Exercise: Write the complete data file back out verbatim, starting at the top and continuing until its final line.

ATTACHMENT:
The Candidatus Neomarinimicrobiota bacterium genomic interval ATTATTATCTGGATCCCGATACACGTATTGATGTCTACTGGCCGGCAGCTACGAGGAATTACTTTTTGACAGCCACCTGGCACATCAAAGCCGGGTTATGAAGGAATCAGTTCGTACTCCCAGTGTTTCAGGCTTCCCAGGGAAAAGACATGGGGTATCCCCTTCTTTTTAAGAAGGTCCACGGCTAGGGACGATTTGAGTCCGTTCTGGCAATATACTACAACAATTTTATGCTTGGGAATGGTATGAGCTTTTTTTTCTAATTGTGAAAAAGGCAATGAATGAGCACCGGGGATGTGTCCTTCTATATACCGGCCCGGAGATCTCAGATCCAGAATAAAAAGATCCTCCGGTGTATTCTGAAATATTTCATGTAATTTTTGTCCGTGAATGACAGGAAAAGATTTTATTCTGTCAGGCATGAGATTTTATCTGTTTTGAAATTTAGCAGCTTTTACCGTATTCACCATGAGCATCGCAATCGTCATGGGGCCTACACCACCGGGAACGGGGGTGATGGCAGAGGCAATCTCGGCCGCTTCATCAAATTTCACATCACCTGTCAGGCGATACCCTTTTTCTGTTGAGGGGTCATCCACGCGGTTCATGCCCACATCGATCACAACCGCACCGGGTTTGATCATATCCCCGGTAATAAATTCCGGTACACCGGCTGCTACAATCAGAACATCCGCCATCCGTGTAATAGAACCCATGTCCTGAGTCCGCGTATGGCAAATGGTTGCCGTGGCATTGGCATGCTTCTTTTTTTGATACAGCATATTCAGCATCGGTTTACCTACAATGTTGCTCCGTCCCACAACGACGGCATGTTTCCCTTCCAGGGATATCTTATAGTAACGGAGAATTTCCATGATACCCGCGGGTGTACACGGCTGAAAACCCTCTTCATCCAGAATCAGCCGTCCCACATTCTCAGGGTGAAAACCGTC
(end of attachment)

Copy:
The Candidatus Neomarinimicrobiota bacterium genomic interval ATTATTATCTGGATCCCGATACACGTATTGATGTCTACTGGCCGGCAGCTACGAGGAATTACTTTTTGACAGCCACCTGGCACATCAAAGCCGGGTTATGAAGGAATCAGTTCGTACTCCCAGTGTTTCAGGCTTCCCAGGGAAAAGACATGGGGTATCCCCTTCTTTTTAAGAAGGTCCACGGCTAGGGACGATTTGAGTCCGTTCTGGCAATATACTACAACAATTTTATGCTTGGGAATGGTATGAGCTTTTTTTTCTAATTGTGAAAAAGGCAATGAATGAGCACCGGGGATGTGTCCTTCTATATACCGGCCCGGAGATCTCAGATCCAGAATAAAAAGATCCTCCGGTGTATTCTGAAATATTTCATGTAATTTTTGTCCGTGAATGACAGGAAAAGATTTTATTCTGTCAGGCATGAGATTTTATCTGTTTTGAAATTTAGCAGCTTTTACCGTATTCACCATGAGCATCGCAATCGTCATGGGGCCTACACCACCGGGAACGGGGGTGATGGCAGAGGCAATCTCGGCCGCTTCATCAAATTTCACATCACCTGTCAGGCGATACCCTTTTTCTGTTGAGGGGTCATCCACGCGGTTCATGCCCACATCGATCACAACCGCACCGGGTTTGATCATATCCCCGGTAATAAATTCCGGTACACCGGCTGCTACAATCAGAACATCCGCCATCCGTGTAATAGAACCCATGTCCTGAGTCCGCGTATGGCAAATGGTTGCCGTGGCATTGGCATGCTTCTTTTTTTGATACAGCATATTCAGCATCGGTTTACCTACAATGTTGCTCCGTCCCACAACGACGGCATGTTTCCCTTCCAGGGATATCTTATAGTAACGGAGAATTTCCATGATACCCGCGGGTGTACACGGCTGAAAACCCTCTTCATCCAGAATCAGCCGTCCCACATTCTCAGGGTGAAAACCGTC